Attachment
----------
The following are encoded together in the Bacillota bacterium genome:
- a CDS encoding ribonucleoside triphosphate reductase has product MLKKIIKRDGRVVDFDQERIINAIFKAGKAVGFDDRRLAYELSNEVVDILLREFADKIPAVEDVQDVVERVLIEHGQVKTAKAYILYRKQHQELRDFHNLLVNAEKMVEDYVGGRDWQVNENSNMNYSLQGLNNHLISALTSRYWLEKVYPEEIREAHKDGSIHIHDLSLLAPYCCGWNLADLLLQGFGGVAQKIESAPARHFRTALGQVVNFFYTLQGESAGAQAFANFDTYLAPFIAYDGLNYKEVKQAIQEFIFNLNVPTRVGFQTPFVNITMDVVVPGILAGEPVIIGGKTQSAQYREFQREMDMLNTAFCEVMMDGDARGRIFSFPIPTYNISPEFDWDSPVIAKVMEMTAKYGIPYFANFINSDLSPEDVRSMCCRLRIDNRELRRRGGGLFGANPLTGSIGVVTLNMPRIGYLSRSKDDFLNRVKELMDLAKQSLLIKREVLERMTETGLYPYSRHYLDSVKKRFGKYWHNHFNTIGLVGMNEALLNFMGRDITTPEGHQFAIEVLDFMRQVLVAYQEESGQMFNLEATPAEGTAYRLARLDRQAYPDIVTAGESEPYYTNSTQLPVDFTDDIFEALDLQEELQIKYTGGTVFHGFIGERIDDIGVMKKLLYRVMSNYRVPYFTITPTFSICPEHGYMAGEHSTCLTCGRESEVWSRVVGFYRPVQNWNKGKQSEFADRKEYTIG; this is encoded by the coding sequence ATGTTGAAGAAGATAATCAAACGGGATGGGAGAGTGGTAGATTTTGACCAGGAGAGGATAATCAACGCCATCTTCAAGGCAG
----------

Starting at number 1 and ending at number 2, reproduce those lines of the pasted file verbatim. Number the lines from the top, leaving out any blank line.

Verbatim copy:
The following are encoded together in the Bacillota bacterium genome:
- a CDS encoding ribonucleoside triphosphate reductase has product MLKKIIKRDGRVVDFDQERIINAIFKAGKAVGFDDRRLAYELSNEVVDILLREFADKIPAVEDVQDVVERVLIEHGQVKTAKAYILYRKQHQELRDFHNLLVNAEKMVEDYVGGRDWQVNENSNMNYSLQGLNNHLISALTSRYWLEKVYPEEIREAHKDGSIHIHDLSLLAPYCCGWNLADLLLQGFGGVAQKIESAPARHFRTALGQVVNFFYTLQGESAGAQAFANFDTYLAPFIAYDGLNYKEVKQAIQEFIFNLNVPTRVGFQTPFVNITMDVVVPGILAGEPVIIGGKTQSAQYREFQREMDMLNTAFCEVMMDGDARGRIFSFPIPTYNISPEFDWDSPVIAKVMEMTAKYGIPYFANFINSDLSPEDVRSMCCRLRIDNRELRRRGGGLFGANPLTGSIGVVTLNMPRIGYLSRSKDDFLNRVKELMDLAKQSLLIKREVLERMTETGLYPYSRHYLDSVKKRFGKYWHNHFNTIGLVGMNEALLNFMGRDITTPEGHQFAIEVLDFMRQVLVAYQEESGQMFNLEATPAEGTAYRLARLDRQAYPDIVTAGESEPYYTNSTQLPVDFTDDIFEALDLQEELQIKYTGGTVFHGFIGERIDDIGVMKKLLYRVMSNYRVPYFTITPTFSICPEHGYMAGEHSTCLTCGRESEVWSRVVGFYRPVQNWNKGKQSEFADRKEYTIG; this is encoded by the coding sequence ATGTTGAAGAAGATAATCAAACGGGATGGGAGAGTGGTAGATTTTGACCAGGAGAGGATAATCAACGCCATCTTCAAGGCAG